Only three of seven F-18 fighter jets purchased from Australia by the Canadian government have been integrated into the air force so far, and the Department of National Defence says key upgrades to as much as one-third of Canada’s fighter force will take up to five years, according to documents recently tabled in the House of Commons.
The slow introduction of the used warplanes — meant to bolster Canada’s existing CF-18s squadrons — and the long timeline for radar refurbishment have the opposition Conservatives questioning the value of the interim fleet.
A written government response to questions posed by the Conservatives last October was put before MPs recently. It said that the older fighters will continue to join the Canadian air force “at regular intervals” but did not lay out a precise timeline.
“National Defence will continue to work to integrate Australian F-18 Hornet aircraft into its current fleet of CF-18s, as it completes the necessary modifications and upgrades to these aircraft,” said the document.
New radar, old planes
The Liberal government purchased 18 used fighter jets from Australia. The last of them won’t be delivered until the summer of 2021. When it first announced the plan three years ago, the government said it expected to keep most of the existing CF-18 fleet flying until 2032.
The order paper question also noted that three dozen existing CF-18s will get upgraded radar and the air force is currently deciding which of its fighters — which were built in the 1980s — will get the highly advanced new system.
Engineers still need to sort out the obstacles involved in combining the new equipment with the older airframe.
“Within the next months, National Defence will select two aircraft to test the installation process for the APG-79 (v) 4 radar,” said the government reply. “The remaining 34 aircraft will be selected over the next 24 months.”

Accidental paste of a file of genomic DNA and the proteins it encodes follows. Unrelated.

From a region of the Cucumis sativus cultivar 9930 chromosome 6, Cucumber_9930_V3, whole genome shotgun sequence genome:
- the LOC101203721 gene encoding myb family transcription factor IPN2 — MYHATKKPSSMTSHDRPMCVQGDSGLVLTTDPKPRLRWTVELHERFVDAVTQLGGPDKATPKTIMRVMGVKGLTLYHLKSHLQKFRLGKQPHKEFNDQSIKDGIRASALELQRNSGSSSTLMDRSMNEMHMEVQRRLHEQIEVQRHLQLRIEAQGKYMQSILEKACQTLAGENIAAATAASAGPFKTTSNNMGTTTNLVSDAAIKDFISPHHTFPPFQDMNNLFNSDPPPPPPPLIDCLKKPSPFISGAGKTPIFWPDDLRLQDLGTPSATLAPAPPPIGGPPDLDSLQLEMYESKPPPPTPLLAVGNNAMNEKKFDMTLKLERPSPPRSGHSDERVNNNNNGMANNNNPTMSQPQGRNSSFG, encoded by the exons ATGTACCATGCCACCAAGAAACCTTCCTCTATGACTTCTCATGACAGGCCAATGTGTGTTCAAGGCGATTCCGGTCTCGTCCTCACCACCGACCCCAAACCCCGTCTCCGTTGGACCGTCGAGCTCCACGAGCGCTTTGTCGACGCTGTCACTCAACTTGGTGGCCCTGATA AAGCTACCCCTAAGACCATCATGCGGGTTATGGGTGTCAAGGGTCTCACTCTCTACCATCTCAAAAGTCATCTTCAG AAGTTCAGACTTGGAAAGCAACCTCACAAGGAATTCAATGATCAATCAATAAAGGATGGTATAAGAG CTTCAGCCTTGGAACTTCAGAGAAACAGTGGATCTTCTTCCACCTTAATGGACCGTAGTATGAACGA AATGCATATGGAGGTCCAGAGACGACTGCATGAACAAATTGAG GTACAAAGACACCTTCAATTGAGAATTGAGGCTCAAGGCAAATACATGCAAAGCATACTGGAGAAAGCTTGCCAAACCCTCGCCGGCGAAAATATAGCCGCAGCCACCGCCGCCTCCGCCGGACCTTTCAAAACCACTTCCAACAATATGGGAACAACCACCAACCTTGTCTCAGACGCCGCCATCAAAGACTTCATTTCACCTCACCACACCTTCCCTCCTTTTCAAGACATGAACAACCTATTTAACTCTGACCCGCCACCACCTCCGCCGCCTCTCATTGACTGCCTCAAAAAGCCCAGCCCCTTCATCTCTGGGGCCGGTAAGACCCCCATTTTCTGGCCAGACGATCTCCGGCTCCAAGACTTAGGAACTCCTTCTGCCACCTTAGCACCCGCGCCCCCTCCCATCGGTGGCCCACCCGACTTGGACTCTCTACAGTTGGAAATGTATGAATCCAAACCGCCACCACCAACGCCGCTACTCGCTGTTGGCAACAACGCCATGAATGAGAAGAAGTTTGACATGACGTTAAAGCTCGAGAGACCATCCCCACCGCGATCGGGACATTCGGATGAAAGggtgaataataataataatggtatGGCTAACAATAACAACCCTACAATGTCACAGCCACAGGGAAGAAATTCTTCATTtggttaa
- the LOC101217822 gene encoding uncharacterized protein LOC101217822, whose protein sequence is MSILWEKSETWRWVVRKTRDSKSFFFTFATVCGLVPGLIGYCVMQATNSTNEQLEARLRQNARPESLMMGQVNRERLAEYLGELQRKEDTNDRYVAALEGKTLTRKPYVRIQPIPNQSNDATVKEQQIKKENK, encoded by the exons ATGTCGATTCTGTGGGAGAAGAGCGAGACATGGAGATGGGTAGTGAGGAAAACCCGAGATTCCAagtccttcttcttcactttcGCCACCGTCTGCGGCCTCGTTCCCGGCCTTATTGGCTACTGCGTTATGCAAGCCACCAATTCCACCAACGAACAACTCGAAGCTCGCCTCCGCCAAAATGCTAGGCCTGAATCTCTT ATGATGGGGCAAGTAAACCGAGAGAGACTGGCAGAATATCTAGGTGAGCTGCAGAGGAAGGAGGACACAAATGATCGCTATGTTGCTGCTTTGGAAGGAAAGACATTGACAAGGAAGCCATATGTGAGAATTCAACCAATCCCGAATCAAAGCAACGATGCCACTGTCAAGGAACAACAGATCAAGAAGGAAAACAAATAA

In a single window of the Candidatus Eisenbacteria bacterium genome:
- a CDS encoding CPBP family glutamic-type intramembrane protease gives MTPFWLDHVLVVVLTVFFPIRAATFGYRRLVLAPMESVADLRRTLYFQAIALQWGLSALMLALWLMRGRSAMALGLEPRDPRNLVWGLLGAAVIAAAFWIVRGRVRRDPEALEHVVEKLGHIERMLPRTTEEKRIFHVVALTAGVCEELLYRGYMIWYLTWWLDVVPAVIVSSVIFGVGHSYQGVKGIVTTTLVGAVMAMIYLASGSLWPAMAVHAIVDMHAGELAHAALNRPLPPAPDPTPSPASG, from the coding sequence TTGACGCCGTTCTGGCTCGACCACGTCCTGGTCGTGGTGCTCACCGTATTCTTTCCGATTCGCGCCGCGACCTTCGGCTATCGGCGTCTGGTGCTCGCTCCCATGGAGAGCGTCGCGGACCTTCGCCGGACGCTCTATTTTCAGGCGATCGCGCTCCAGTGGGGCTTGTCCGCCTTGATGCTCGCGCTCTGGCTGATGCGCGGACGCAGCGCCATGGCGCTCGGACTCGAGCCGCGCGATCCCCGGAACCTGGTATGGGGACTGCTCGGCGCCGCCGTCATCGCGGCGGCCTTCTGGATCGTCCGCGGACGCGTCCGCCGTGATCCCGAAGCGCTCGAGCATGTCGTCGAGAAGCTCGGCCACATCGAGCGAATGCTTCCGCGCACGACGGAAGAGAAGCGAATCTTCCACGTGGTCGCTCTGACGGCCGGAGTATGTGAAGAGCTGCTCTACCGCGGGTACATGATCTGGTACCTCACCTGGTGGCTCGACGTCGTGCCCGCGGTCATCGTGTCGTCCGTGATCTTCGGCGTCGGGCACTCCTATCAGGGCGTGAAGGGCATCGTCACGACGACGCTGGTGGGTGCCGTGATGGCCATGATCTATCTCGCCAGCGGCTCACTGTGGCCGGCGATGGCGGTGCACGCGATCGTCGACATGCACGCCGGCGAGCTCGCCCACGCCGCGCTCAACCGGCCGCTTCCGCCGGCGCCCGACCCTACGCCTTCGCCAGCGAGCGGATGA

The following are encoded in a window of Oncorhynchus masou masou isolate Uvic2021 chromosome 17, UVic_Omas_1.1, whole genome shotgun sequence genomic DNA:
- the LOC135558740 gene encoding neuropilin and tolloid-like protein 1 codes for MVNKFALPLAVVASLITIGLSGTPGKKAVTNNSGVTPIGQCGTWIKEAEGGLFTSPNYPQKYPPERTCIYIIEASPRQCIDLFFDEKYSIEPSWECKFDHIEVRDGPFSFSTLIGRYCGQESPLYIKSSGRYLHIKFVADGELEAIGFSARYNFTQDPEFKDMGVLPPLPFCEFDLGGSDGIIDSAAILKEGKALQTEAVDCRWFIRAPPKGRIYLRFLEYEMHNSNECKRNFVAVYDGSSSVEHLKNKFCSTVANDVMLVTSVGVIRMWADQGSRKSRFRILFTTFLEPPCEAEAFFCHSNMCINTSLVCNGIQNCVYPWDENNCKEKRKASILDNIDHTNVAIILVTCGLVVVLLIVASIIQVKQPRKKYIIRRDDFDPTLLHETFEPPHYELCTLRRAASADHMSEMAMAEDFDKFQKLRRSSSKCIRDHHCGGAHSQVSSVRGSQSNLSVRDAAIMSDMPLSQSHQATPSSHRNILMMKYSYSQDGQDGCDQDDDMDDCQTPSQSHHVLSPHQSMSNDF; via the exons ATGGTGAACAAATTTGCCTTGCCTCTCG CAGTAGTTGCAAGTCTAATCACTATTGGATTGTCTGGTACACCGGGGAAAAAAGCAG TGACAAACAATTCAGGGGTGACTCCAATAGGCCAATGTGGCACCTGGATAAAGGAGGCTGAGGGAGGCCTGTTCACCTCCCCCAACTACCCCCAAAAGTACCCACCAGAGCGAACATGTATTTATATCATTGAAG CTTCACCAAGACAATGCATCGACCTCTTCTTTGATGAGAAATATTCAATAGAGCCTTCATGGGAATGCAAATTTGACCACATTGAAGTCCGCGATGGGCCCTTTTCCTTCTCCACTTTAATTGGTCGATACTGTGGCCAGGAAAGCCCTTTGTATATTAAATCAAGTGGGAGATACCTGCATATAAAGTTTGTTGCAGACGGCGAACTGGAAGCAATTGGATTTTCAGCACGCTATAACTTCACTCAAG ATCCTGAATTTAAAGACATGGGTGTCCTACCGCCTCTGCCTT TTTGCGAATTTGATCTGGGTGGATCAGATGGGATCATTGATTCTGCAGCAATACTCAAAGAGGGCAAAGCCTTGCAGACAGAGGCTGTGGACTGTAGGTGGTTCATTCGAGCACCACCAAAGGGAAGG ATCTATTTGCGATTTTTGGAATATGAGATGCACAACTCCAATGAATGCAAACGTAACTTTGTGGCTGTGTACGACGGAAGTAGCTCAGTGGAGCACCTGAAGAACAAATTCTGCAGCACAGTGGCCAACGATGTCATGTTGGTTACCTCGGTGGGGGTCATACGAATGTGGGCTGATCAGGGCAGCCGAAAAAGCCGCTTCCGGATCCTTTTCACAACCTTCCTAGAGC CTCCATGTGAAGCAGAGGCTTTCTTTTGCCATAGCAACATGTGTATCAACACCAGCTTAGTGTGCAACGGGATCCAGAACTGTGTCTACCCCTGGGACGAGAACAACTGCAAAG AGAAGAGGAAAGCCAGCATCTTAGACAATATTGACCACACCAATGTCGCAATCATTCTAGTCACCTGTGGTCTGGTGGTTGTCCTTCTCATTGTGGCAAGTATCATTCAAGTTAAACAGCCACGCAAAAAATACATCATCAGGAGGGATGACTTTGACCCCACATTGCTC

The upgrades will not be completed until June 2025 — which is why Conservative defence critic James Bezan is questioning the wisdom of buying the extra fighters, a purchase the Office of the Parliamentary Budget Officer says will cost $1.09 billion over the life of the program.
An ‘exercise in futility’
The end date for the upgrades is significant, Bezan said, because that’s when the Liberal government expects the first of a brand new fleet of fighters to arrive. Three aerospace companies have submitted bids to manufacture Canada’s next generation of warplanes, but the government has yet to decide on a winner.
“This is strictly an exercise in futility,” said Bezan. “Here they are buying 18 rusted-out, old Aussie fighter jets, ones that the auditor general said not to buy … So why are we wasting taxpayer money and the resources of the Canadian Armed Forces to put these old planes into service?”
In a hard-hitting report released in the fall of 2018, then-auditor general Michael Ferguson did not offer advice to the Liberal government — but he did pick apart the plan to augment the existing CF-18 fleet to fill what Defence Minister Harjit Sajjan has called a “capability gap.”
Not long after they were elected, the Trudeau Liberals said Canada does not have enough fighters to handle both its commitments to NATO and its duty to protect North American airspace.
The Conservatives have called that a political dodge. They argue the capability gap does not exist and was concocted by the Liberals in order to delay buying new jets — a process that might end up selecting the F-35 stealth fighter the Liberals vowed in 2015 never to purchase.
A spokesperson for the defence minister said the Interim Fighter Capability Project ensures that “the Royal Canadian Air Force (RCAF) can meet our commitments to our partners and allies.”
Floriane Bonneville also took a shot at the opposition: “Unlike the Conservatives, we will not neglect Canada’s commitment to our partners and allies.”
She was referring to the former government’s claim that the air force could do with fewer fighters and “risk-manage” the fleet.
“Having the Australian fighter jets also allows the RCAF to complete an open and transparent future fighter competition in the meantime,” Bonneville said. “That being said, the integration of the Hornet aircraft from Australia requires a number of modifications, which we make to the fleet on a regular basis.
“Doing so allows us to meet the RCAF’s standards, including for communications and operational effectiveness. We also do extensive safety checks to ensure that it is safe and effective for the women and men of the Royal Canadian Air Force.”
The auditor general’s report said the purchase of Australian aircraft will not help to solve the biggest problems facing the air force: a pilot shortage and an “aging fleet” of CF-18s.
Bezan said that, rather than continuing to integrate the Australian planes, it would make much more sense to accelerate the purchase of new fighters.